- 1Insects are frequently sampled in food web studies and are assumed to follow the pattern of enrichment in 15N across trophic levels observed for other organisms. However, few studies have examined 15N discrimination of metamorphosing insects.
- 2We measured the δ15N of larvae, pupae and adults of four Lepidoptera (Bombyx mori, Galleria mellonella, Manduca sexta and Vanessa cardui), one Diptera (Sarcophaga sp.) and one Coleoptera (Tenebrio molitor) fed on artificial diets.
- 3The tissues of larvae were enriched in 15N relative to their diet and this enrichment was explained by the production of 15N-depleted frass. Surprisingly, the tissues of adults were enriched in 15N relative to larvae in all but one species (T. molitor). Because, we measured the tissues of adults immediately after they emerged from pupal cases, the enrichment was not due to a change in diet. Rather, it was due to the excretion of 15N depleted metabolic waste (‘meconium’) that resulted from protein metabolism during metamorphosis.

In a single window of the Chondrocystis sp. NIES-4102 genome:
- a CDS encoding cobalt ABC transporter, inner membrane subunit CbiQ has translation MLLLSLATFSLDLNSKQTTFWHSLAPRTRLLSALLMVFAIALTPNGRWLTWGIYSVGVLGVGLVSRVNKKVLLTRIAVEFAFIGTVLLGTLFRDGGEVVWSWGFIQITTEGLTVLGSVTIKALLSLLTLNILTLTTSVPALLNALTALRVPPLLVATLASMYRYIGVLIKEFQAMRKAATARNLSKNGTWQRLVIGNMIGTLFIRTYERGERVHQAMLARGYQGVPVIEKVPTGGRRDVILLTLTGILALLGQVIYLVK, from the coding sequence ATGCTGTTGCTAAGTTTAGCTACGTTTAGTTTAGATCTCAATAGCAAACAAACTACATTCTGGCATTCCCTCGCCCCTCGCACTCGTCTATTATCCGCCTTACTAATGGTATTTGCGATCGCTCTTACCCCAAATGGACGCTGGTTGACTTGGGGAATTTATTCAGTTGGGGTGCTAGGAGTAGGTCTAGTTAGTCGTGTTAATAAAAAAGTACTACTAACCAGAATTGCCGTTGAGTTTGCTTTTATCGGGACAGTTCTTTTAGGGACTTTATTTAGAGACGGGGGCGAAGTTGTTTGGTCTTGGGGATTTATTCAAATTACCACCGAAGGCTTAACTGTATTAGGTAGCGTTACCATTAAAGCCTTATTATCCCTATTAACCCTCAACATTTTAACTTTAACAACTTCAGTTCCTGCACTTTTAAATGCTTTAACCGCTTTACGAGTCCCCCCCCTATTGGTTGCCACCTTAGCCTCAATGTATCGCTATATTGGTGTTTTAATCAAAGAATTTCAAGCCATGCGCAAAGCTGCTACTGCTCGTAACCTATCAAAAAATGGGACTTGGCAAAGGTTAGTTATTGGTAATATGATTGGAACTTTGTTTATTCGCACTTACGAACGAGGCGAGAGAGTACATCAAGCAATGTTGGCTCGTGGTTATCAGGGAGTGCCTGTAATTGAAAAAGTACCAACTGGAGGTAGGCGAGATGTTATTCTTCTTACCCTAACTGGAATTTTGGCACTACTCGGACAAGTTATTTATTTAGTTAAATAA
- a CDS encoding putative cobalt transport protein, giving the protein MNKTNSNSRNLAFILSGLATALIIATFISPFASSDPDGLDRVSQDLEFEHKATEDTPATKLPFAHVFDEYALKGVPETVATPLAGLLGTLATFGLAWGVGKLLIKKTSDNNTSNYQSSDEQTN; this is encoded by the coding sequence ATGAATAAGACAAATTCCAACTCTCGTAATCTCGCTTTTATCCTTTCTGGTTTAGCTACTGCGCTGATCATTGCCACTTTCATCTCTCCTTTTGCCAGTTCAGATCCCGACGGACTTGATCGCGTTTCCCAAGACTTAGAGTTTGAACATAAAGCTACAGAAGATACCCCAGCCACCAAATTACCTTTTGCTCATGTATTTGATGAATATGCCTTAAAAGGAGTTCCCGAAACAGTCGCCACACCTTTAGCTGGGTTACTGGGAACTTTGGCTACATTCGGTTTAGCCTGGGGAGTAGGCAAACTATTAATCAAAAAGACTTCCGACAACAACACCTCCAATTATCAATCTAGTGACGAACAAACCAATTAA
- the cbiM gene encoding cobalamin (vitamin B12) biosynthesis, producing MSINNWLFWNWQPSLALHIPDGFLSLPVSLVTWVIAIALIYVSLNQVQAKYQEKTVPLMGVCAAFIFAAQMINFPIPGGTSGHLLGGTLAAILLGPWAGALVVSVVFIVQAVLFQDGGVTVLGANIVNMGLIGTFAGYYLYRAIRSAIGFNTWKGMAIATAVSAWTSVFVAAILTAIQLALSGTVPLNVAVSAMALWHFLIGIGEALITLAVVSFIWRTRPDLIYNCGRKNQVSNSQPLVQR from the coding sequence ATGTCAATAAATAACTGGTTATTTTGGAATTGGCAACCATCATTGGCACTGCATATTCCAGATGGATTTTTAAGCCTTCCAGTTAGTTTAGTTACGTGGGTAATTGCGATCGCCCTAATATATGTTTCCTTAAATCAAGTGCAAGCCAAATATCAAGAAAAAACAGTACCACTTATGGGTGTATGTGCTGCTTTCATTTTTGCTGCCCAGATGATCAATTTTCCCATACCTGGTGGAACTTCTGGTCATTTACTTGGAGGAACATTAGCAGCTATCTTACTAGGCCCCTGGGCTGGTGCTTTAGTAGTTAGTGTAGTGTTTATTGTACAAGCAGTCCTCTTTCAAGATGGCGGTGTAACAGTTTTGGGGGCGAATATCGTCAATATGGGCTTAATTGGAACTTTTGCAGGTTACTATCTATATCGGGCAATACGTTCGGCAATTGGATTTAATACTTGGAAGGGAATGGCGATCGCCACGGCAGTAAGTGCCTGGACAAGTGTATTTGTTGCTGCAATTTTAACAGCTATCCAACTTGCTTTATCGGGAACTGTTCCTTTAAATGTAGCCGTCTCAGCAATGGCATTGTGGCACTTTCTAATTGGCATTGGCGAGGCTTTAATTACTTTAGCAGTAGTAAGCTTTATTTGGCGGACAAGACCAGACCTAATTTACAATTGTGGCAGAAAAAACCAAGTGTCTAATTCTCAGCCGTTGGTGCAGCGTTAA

- 4To our knowledge, the 15N enrichment that seems to accompany metamorphosis in holometabolous insects had not been previously recognized. This enrichment must be accounted for in ecological studies that rely on stable isotopes to identify both the trophic position and diet of insects.